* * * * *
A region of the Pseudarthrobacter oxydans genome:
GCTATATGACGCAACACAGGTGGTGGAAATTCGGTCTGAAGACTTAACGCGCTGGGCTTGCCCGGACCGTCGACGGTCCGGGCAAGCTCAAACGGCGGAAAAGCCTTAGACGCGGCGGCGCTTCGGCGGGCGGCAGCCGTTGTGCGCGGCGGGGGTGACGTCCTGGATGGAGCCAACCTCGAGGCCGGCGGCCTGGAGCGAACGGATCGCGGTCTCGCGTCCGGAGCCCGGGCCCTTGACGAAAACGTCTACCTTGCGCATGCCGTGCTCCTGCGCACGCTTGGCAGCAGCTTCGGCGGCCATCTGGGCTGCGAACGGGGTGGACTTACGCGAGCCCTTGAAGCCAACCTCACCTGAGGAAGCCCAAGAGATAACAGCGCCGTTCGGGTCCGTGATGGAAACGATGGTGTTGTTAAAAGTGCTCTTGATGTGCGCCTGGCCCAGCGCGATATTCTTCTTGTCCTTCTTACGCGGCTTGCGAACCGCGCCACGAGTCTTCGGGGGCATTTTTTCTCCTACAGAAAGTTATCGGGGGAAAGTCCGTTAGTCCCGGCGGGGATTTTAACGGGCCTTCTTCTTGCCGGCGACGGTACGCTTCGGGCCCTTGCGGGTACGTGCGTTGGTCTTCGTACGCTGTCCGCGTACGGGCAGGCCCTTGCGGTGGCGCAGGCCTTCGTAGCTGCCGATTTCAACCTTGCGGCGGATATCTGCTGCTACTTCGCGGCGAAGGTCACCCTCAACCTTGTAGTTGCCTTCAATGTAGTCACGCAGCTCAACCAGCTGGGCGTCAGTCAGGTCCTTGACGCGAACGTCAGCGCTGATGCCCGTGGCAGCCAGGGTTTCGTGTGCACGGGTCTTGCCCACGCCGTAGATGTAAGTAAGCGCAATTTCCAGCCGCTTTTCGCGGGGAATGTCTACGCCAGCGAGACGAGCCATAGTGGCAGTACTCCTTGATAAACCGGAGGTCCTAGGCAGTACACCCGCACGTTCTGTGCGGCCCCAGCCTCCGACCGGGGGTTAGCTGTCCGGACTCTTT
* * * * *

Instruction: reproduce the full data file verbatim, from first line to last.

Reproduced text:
A region of the Pseudarthrobacter oxydans genome:
GCTATATGACGCAACACAGGTGGTGGAAATTCGGTCTGAAGACTTAACGCGCTGGGCTTGCCCGGACCGTCGACGGTCCGGGCAAGCTCAAACGGCGGAAAAGCCTTAGACGCGGCGGCGCTTCGGCGGGCGGCAGCCGTTGTGCGCGGCGGGGGTGACGTCCTGGATGGAGCCAACCTCGAGGCCGGCGGCCTGGAGCGAACGGATCGCGGTCTCGCGTCCGGAGCCCGGGCCCTTGACGAAAACGTCTACCTTGCGCATGCCGTGCTCCTGCGCACGCTTGGCAGCAGCTTCGGCGGCCATCTGGGCTGCGAACGGGGTGGACTTACGCGAGCCCTTGAAGCCAACCTCACCTGAGGAAGCCCAAGAGATAACAGCGCCGTTCGGGTCCGTGATGGAAACGATGGTGTTGTTAAAAGTGCTCTTGATGTGCGCCTGGCCCAGCGCGATATTCTTCTTGTCCTTCTTACGCGGCTTGCGAACCGCGCCACGAGTCTTCGGGGGCATTTTTTCTCCTACAGAAAGTTATCGGGGGAAAGTCCGTTAGTCCCGGCGGGGATTTTAACGGGCCTTCTTCTTGCCGGCGACGGTACGCTTCGGGCCCTTGCGGGTACGTGCGTTGGTCTTCGTACGCTGTCCGCGTACGGGCAGGCCCTTGCGGTGGCGCAGGCCTTCGTAGCTGCCGATTTCAACCTTGCGGCGGATATCTGCTGCTACTTCGCGGCGAAGGTCACCCTCAACCTTGTAGTTGCCTTCAATGTAGTCACGCAGCTCAACCAGCTGGGCGTCAGTCAGGTCCTTGACGCGAACGTCAGCGCTGATGCCCGTGGCAGCCAGGGTTTCGTGTGCACGGGTCTTGCCCACGCCGTAGATGTAAGTAAGCGCAATTTCCAGCCGCTTTTCGCGGGGAATGTCTACGCCAGCGAGACGAGCCATAGTGGCAGTACTCCTTGATAAACCGGAGGTCCTAGGCAGTACACCCGCACGTTCTGTGCGGCCCCAGCCTCCGACCGGGGGTTAGCTGTCCGGACTCTTT